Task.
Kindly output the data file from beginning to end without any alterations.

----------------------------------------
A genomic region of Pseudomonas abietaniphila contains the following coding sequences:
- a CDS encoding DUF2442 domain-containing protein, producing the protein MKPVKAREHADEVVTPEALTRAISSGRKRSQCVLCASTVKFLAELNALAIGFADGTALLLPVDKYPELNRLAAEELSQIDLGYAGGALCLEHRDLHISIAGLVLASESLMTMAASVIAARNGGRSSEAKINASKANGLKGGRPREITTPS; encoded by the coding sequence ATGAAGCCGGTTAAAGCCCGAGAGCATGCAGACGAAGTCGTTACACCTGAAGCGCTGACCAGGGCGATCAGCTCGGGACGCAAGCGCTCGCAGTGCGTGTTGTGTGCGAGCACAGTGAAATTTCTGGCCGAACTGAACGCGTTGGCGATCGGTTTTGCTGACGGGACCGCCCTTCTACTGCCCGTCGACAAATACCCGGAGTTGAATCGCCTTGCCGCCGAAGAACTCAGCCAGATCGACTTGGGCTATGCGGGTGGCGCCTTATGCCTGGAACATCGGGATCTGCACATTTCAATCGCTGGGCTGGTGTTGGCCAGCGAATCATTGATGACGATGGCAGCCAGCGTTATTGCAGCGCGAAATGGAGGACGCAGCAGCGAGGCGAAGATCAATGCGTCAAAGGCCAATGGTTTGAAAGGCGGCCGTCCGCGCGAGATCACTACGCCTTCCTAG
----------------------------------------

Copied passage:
A genomic region of Pseudomonas abietaniphila contains the following coding sequences:
- a CDS encoding DUF2442 domain-containing protein, producing the protein MKPVKAREHADEVVTPEALTRAISSGRKRSQCVLCASTVKFLAELNALAIGFADGTALLLPVDKYPELNRLAAEELSQIDLGYAGGALCLEHRDLHISIAGLVLASESLMTMAASVIAARNGGRSSEAKINASKANGLKGGRPREITTPS; encoded by the coding sequence ATGAAGCCGGTTAAAGCCCGAGAGCATGCAGACGAAGTCGTTACACCTGAAGCGCTGACCAGGGCGATCAGCTCGGGACGCAAGCGCTCGCAGTGCGTGTTGTGTGCGAGCACAGTGAAATTTCTGGCCGAACTGAACGCGTTGGCGATCGGTTTTGCTGACGGGACCGCCCTTCTACTGCCCGTCGACAAATACCCGGAGTTGAATCGCCTTGCCGCCGAAGAACTCAGCCAGATCGACTTGGGCTATGCGGGTGGCGCCTTATGCCTGGAACATCGGGATCTGCACATTTCAATCGCTGGGCTGGTGTTGGCCAGCGAATCATTGATGACGATGGCAGCCAGCGTTATTGCAGCGCGAAATGGAGGACGCAGCAGCGAGGCGAAGATCAATGCGTCAAAGGCCAATGGTTTGAAAGGCGGCCGTCCGCGCGAGATCACTACGCCTTCCTAG